One area of concern is "Category Three" experiments which may raise "very strong ethical concerns" and should be banned. An example given is the creation of primates with distinctly human characteristics, such as speech. Exactly the same scenario is portrayed in the new movie Rise Of The Planet Of The Apes, in which scientists searching for an Alzheimer's cure create a new breed of ape with human-like intelligence. The report also acknowledges the "Frankenstein fear" that humanising animals might lead to the creation of "monsters".Okay, I'm just as concerned as anyone about the potential for abuse, particularly when animals are used in scientific experiments. But setting that aside, and assuming that cognitive enhancement could be done safely on non-human primates, there's no reason why we should fear this. In fact, I take virtually the opposite stance to this report. I feel that humanity is obligated to uplift non-human animals as we simultaneously work to uplift ourselves (i.e. transhumanism).
Currently research involving great apes, such as chimpanzees, is outlawed in the UK. But it continues in many other countries including the US, and British scientists are permitted to experiment on monkeys. Professor Thomas Baldwin, a member of the Academy of Medical Sciences working group that produced the report, said the possibility of humanised apes should be taken seriously.
"The fear is that if you start putting very large numbers of human brain cells into the brains of primates suddenly you might transform the primate into something that has some of the capacities that we regard as distinctively human.. speech, or other ways of being able to manipulate or relate to us," he told a news briefing in London.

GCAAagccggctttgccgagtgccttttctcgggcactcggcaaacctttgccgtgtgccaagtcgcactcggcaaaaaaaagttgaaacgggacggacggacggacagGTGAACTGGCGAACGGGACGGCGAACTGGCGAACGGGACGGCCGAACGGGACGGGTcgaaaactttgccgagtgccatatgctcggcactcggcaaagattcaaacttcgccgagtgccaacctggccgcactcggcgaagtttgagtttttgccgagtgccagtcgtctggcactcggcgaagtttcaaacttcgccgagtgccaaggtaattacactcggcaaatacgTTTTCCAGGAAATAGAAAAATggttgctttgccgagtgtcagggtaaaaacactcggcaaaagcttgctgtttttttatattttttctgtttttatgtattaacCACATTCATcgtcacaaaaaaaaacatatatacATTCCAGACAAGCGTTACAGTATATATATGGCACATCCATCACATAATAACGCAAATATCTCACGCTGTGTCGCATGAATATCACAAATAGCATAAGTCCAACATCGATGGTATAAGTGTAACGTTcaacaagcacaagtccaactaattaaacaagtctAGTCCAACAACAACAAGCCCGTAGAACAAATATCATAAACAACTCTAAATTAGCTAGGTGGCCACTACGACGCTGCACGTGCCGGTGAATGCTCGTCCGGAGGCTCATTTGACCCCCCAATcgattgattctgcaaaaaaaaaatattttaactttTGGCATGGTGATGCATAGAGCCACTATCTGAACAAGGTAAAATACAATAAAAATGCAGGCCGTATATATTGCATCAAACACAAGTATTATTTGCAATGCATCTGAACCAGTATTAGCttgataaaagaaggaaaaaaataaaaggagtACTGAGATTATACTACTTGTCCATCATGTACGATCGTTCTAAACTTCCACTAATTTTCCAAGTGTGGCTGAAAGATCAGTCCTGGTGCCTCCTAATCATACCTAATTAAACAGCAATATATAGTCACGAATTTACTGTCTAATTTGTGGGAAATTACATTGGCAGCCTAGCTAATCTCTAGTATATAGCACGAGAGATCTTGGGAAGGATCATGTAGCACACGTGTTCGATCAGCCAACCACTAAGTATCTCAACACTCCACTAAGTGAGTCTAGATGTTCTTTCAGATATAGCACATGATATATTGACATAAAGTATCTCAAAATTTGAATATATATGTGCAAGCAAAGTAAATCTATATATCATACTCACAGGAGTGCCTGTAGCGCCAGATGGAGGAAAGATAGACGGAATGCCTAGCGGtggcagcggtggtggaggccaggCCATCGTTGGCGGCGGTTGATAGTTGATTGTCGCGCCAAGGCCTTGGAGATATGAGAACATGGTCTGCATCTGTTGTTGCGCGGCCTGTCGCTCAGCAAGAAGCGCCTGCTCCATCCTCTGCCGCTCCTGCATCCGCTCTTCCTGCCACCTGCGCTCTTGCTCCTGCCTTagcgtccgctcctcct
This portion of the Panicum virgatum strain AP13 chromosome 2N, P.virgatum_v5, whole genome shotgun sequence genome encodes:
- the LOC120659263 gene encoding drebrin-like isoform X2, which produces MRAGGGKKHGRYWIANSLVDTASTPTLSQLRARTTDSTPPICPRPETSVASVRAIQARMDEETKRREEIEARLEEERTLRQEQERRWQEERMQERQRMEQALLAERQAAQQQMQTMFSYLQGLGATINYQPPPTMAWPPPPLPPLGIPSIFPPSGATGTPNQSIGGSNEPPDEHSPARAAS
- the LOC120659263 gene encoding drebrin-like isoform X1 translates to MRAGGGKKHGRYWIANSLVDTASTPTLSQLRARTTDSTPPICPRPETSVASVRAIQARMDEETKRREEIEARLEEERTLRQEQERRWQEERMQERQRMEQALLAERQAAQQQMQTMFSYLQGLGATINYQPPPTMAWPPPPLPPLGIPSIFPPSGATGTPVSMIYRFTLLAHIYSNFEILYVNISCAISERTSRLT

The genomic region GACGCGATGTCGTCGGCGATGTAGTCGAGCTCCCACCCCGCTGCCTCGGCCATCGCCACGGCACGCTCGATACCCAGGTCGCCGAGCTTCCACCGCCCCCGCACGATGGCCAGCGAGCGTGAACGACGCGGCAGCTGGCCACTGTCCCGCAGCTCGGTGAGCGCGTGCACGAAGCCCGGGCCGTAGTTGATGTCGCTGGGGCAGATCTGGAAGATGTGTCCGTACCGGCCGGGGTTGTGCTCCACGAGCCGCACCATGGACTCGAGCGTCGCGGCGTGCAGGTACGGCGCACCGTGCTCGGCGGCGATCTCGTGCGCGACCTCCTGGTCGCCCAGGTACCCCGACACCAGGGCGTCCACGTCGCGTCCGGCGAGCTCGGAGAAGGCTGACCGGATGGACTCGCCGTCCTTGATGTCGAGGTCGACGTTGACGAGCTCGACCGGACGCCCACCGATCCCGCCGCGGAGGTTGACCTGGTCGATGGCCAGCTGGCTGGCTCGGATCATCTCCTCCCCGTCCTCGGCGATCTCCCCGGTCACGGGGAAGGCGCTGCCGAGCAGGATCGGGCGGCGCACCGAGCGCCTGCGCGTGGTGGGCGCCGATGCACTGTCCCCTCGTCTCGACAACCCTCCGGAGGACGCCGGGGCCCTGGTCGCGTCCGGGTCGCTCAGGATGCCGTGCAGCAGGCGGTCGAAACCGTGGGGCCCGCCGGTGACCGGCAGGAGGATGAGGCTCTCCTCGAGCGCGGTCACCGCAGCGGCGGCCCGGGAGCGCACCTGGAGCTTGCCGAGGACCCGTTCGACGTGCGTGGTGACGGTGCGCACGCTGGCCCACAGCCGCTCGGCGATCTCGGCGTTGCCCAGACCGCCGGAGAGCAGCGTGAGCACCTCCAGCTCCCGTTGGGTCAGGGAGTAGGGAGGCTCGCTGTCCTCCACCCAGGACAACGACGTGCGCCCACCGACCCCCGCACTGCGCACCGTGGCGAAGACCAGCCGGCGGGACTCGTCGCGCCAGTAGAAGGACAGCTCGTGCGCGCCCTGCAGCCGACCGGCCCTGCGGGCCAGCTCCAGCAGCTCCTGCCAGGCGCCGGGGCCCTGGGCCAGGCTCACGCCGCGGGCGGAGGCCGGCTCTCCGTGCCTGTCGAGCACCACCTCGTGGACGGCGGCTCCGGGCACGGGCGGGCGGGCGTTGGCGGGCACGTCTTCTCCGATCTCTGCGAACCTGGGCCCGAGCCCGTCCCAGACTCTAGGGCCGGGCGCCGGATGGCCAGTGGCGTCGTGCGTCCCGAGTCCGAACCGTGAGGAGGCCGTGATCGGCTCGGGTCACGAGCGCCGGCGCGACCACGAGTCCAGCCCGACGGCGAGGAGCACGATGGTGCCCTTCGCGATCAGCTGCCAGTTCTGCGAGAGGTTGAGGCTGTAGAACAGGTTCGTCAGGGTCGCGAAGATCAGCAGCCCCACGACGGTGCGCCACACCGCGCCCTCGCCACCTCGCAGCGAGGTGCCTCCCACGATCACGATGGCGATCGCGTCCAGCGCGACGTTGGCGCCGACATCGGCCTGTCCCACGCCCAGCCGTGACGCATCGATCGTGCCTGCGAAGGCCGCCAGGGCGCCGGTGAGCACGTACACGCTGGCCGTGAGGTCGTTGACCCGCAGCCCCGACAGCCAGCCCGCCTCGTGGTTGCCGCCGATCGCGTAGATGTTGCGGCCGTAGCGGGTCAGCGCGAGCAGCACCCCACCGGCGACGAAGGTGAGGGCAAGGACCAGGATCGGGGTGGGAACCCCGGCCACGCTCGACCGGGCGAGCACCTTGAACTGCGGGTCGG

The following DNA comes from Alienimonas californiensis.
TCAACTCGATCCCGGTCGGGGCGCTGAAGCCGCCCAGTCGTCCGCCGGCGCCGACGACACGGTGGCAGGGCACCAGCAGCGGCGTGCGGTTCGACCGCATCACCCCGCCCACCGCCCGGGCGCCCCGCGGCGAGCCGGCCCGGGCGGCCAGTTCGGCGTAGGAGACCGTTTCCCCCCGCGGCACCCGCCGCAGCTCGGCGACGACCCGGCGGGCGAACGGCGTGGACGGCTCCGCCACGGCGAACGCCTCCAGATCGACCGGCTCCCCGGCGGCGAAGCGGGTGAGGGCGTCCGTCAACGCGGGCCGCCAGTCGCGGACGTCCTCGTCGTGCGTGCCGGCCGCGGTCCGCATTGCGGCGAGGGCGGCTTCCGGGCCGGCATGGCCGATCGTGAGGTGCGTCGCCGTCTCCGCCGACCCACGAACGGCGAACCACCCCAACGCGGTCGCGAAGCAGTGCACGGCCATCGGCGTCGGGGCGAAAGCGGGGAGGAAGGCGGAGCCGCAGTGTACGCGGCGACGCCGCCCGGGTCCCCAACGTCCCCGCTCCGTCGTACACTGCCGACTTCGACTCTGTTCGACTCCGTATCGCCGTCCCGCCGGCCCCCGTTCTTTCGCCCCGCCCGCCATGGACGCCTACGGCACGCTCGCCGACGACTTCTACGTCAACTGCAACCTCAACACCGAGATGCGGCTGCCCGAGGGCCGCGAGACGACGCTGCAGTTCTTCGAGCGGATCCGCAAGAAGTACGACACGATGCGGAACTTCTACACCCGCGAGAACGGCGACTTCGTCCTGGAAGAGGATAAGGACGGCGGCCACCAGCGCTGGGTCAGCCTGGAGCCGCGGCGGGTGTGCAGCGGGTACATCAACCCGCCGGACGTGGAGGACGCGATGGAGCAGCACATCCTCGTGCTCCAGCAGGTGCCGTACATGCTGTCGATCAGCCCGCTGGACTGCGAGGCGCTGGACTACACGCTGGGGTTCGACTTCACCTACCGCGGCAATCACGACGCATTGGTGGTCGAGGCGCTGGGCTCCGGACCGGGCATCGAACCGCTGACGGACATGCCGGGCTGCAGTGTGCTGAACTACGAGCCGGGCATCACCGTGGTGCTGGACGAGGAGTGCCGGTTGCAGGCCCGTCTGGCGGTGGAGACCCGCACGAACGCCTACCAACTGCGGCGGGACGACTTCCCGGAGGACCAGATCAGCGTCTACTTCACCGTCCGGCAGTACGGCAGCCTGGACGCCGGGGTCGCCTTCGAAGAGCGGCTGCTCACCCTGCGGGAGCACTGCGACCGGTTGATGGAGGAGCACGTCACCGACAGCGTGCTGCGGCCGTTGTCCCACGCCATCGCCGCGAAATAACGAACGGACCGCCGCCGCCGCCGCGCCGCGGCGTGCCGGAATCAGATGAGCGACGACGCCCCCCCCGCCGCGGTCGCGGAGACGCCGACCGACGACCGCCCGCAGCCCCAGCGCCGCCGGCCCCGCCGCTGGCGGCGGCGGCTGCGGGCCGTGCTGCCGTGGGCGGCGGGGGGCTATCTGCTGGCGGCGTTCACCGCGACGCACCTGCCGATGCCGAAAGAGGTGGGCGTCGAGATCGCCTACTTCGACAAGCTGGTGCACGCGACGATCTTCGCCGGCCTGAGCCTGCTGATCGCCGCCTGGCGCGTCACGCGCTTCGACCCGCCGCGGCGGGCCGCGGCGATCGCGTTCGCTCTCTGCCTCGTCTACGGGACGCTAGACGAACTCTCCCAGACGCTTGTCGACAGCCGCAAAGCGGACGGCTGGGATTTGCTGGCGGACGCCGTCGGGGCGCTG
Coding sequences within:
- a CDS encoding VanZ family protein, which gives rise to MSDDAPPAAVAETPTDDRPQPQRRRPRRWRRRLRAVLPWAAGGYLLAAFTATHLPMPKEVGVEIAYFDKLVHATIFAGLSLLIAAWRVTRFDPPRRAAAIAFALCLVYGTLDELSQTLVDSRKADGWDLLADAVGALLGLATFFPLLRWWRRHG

"These possibilities that are at the moment largely explored in fiction we need to start thinking about now."
Prof Baldwin, professor of philosophy at the University of York, recommended applying the "Great Ape Test". If modified monkeys began to acquire abilities similar to those of chimpanzees, it was time to "hold off".
"If it's heading in that direction, red lights start flashing," said Prof Baldwin. "You really do not want to go down that road."
Reading this report, I can't help but feel that human egocentricity is driving the discussion. I sincerely believe that animal welfare is not the real issue here, but rather, ensuring human dominance on the planet.
Ultimately, we have to ask ourselves, why wouldn't we wish to endow our primate cousins with the same cognitive gifts that we have? Human intelligence and complex language skills are our most prized attributes. The time is coming when we'll be ale to share these capacities with other animals.
Well it does seem likely that the only way we'll uplift animals sometime this century will be to test stuff on them. They probably wouldn't appreciate that.
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